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    • profile image

      Gregg Hierholzer 2 years ago

      I read this book today "The Pink Triangle" and was appalled and sometimes openly weeped for the way gays or anyone was treated at the concentration camps. Between the Russians that were injected with Hydrogen/Air, stripped, and stacked as cord wood then burned only for a few to wake up in this situation try to crawl out of the pit only to be pushed back into the flames was disgusting. The river of red that the village complained about from the mass murder of the captured Russian Soldiers. The beating of the priest (I did like the ray of sunlight) and his calling home, peace and rest eternally, And the poor lad who was tortured in the end, disgusting. I hope all the Nazi's who had any dealings with this rot in hell forever.

    • alian346 profile image
      Author

      alian346 5 years ago from Edinburgh, Scotland

      Thank you for the compliment on our writing, Ryan. As I said this was really, really difficult to write just as Heinz's book 'The Men with the Pink triangle' was difficult to read.

      Gay people (men in particular) were considered by the Nazis as the 'lowest of the low'. There is a story of one man who managed to get hold of a Star of David instead of his Pink Triangle as he thought his chances of survival would be better!

      Ian.

    • rlbert00 profile image

      rlbert00 5 years ago from USA

      This was an exceptionally difficult read, akin to the baby and bayonet story that I mentioned previously. Nazi brutality knew no bounds, but it seems like their treatment of homosexuals was particularly depraved. Imagine finally being freed from this nightmare only to be sent back to prison to serve a sentence for this "crime". Awful.

      The writing on the other hand was exceptional. I am now off to read the other article that you suggested. Nicely done.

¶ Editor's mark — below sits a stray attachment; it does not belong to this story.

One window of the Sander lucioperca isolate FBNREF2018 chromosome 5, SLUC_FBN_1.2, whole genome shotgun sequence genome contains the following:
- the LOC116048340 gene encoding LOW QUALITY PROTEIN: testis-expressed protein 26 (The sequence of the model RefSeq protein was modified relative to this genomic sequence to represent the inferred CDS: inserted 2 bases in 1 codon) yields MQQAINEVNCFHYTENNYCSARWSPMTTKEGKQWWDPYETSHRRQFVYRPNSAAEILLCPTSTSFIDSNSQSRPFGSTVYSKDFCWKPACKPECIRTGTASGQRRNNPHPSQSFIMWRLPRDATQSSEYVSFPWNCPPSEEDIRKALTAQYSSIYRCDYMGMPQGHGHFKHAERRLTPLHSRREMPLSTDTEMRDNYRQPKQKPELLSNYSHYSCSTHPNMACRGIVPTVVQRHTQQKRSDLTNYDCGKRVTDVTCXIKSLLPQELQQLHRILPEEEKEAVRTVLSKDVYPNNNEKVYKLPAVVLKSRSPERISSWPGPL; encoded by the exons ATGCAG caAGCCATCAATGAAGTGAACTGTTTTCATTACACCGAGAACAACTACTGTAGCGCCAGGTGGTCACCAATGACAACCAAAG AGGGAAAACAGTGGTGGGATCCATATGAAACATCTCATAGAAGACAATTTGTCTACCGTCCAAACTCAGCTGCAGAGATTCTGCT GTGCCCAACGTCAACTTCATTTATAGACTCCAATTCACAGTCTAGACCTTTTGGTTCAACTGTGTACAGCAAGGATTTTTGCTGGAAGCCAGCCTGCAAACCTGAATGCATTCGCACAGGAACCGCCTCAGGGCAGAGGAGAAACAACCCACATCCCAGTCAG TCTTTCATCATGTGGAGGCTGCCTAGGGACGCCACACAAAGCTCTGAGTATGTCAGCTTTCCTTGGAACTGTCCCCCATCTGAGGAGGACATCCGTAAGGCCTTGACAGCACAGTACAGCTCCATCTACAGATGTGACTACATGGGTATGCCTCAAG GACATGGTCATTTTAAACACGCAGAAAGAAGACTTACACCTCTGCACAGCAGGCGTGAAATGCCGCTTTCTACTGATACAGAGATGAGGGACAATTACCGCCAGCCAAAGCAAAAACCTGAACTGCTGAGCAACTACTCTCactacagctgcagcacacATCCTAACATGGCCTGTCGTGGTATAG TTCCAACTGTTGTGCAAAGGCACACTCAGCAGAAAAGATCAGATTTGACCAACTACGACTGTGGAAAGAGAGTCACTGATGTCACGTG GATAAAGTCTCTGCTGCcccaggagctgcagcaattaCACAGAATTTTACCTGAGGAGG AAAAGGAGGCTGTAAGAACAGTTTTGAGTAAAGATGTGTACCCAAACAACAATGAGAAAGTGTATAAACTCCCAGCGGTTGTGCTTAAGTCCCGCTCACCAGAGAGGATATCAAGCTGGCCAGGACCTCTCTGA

• alian346 profile image
      Author

      alian346 5 years ago from Edinburgh, Scotland

      Both Cal and I found this part of our series very difficult but necessary to write. Josef's book is very difficult to read but he did find a way to survive.

      Amongst all of this horror is the story of Gad Beck (#31 in our series) who I believe is still with us. The story of his life in WW2 Berlin as a gay half-Jew (yes, you read correctly!) is endlessly inspiring. He is our hero!

      Ian.

    • d.william profile image

      d.william 5 years ago from Somewhere in the south

      It is hard to imagine what torture and abuse gay men had to endure through the years. It is also difficult to imagine that there are still some of those "Nazis" alive today that torture and kill gay people - all in the name of their evil gods.

      We can only hope that their payback equals what they dished out.

    • alian346 profile image
      Author

      alian346 5 years ago from Edinburgh, Scotland

      Again, this was very hard to write - God only knows what it must have been like to live!

      Ian.

    • calpol25 profile image

      Callum 5 years ago from Edinburgh, Scotland, UK (At Home With My Wonderful Partner)

      Such a sad story this one Ian, he suffered terribly and the atrocities he witnessed must have been awful.